Making Wikipedia profitable
The Wikimedia Foundation is a nonprofit organization, so "Making Wikipedia Profitable" should be interpreted as "Making the Wikimedia Foundation a successful self-sustaining longterm nonprofit organization." Strictly speaking, monetary profit is not the objective, but at the same time a flourishing and successful organization needs to appropriately balance income and expenses, weighed against the overall mission of the organization.
Tried, Tested and Tired Methods 
- Banner advertising -- by universal consensus, this would be entirely unacceptable
- Keyword advertising -- by nearly universal consensus, this would be significantly unacceptable
- Corporate sponsorship not involving direct advertising -- for example, imagine if Google gives us $100,000 in hardware, and we put a link on every page 'benefactors', and when you go to that wiki page, Google is listed along with a quote of why they are sponsoring MediaWiki
- Affiliate programming
- An endowment
Exciting new 21st Century Methods 
- branded merchandising - t-shirts are always popular amongst geeks, print up some of the most favourite and oddball pages and sell hundreds.
- micro-payment system - add a small donation button to the top and tail of each page.
- Wikipedia CD/DVD - wait a while, bring across the majority of the well authored and edited pages to CD/DVD and add in loads and loads of multimedia content; videos, music, pictures. Package it up, sell it for a reasonable price and watch the money roll in! This is probably one of the best ways for Wikipedia to make money in the long run, there are still billions of people without high-speed Internet access (or any at all) and the added advantage of multimedia would even make it a draw for those who can get to the website.
- On Special:Booksources add a explicit link to a commercial online bookstore (for example Amazon.com), which will pay Wikimedia some kickback (Amazon.de pays 5%). Users who want to can use this link to buy their books there and donate to Wikimedia and the same time. (Bookzilla.de is a similar project paying 5% to the Free Software Foundation.)
- Fork the wikipedia.com away from wikipedia.org, and use a template with text merchant links for pages that mention products (books, authors, musicians, games, electronics). Add a "Flag this" mechanism so that if more than N people flag a page, the ads disappear.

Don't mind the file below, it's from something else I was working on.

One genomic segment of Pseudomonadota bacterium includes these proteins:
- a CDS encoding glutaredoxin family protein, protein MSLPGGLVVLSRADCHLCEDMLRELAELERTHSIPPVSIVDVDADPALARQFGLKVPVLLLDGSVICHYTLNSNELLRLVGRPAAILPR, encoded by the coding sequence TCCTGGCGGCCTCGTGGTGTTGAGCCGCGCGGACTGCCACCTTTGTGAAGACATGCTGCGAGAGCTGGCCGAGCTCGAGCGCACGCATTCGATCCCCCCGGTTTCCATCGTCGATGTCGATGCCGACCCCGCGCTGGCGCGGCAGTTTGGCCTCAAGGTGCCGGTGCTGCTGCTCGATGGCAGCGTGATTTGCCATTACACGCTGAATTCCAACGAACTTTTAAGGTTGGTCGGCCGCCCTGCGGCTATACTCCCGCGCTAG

Just as money gained the word 'currency' to indicate the flow of money, we now need to go meta on information to look at the flow of information.
How about an Experts for Hire page? 
So-called expert sites like guru.com and exp.com get a cut from the micropayments (think paypal.com) charged by their "volunteer" subject-matter experts.
See N.Y. Times article by Lisa Guernsey, February 3, 2000 Suddenly, Everybody's an Expert on Everything: Sites Turn Questions and Answers Into a Free-for-All, but Sometimes the Facts Get Trampled for an unvarnished look at this idea.
See also under proposed project. Mobile Phones(cellphones) provide a micropayment gateway which could allow wikipedia to generate a lot of revenue from it's existing content. WikiMobile is content organized in a mobile friendly format, WikiMobile by default is offered free to all devices. However data traffic to the site can be white listed, partnering with carriers for a small monthly subscription fee. That would enable users to have "All you can eat" WikiMobile page access. Since Wiki pages are more relevant then random searches on Google this would only prove to be a valuable mobile tool on the go. I personally could get this presented to quite a few mobile carriers in my industry if such a solution was developed.
One other suggestions (perhaps similar to above) is "WikiRequest", whether through mobile or web users can pledge a certain amount of $$$ to Wikipedia to attract people to research and develop on a requested subject. Lots of ways this suggestion can be explored.